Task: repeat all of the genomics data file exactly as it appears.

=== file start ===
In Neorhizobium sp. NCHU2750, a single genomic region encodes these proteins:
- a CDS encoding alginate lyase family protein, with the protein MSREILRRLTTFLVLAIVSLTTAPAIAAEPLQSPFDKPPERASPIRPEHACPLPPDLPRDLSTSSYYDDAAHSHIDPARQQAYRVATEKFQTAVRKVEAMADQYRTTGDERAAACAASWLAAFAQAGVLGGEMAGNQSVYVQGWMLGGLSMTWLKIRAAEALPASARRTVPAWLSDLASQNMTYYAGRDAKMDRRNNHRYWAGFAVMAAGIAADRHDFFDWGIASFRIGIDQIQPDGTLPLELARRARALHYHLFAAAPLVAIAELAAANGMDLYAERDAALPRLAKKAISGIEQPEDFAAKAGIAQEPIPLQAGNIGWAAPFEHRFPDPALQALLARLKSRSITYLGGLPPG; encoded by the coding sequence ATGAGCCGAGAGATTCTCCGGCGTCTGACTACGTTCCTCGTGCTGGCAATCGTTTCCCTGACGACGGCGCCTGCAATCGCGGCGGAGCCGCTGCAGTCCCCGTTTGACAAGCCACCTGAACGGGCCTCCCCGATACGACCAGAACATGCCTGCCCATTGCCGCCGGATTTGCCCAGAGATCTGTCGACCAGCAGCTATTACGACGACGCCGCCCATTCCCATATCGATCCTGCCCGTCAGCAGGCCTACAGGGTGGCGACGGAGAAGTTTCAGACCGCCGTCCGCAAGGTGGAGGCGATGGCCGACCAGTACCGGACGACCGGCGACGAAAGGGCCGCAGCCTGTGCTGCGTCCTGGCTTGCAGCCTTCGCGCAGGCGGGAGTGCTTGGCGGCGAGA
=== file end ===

In Neorhizobium sp. NCHU2750, a single genomic region encodes these proteins:
- a CDS encoding alginate lyase family protein, with the protein MSREILRRLTTFLVLAIVSLTTAPAIAAEPLQSPFDKPPERASPIRPEHACPLPPDLPRDLSTSSYYDDAAHSHIDPARQQAYRVATEKFQTAVRKVEAMADQYRTTGDERAAACAASWLAAFAQAGVLGGEMAGNQSVYVQGWMLGGLSMTWLKIRAAEALPASARRTVPAWLSDLASQNMTYYAGRDAKMDRRNNHRYWAGFAVMAAGIAADRHDFFDWGIASFRIGIDQIQPDGTLPLELARRARALHYHLFAAAPLVAIAELAAANGMDLYAERDAALPRLAKKAISGIEQPEDFAAKAGIAQEPIPLQAGNIGWAAPFEHRFPDPALQALLARLKSRSITYLGGLPPG; encoded by the coding sequence ATGAGCCGAGAGATTCTCCGGCGTCTGACTACGTTCCTCGTGCTGGCAATCGTTTCCCTGACGACGGCGCCTGCAATCGCGGCGGAGCCGCTGCAGTCCCCGTTTGACAAGCCACCTGAACGGGCCTCCCCGATACGACCAGAACATGCCTGCCCATTGCCGCCGGATTTGCCCAGAGATCTGTCGACCAGCAGCTATTACGACGACGCCGCCCATTCCCATATCGATCCTGCCCGTCAGCAGGCCTACAGGGTGGCGACGGAGAAGTTTCAGACCGCCGTCCGCAAGGTGGAGGCGATGGCCGACCAGTACCGGACGACCGGCGACGAAAGGGCCGCAGCCTGTGCTGCGTCCTGGCTTGCAGCCTTCGCGCAGGCGGGAGTGCTTGGCGGCGAGA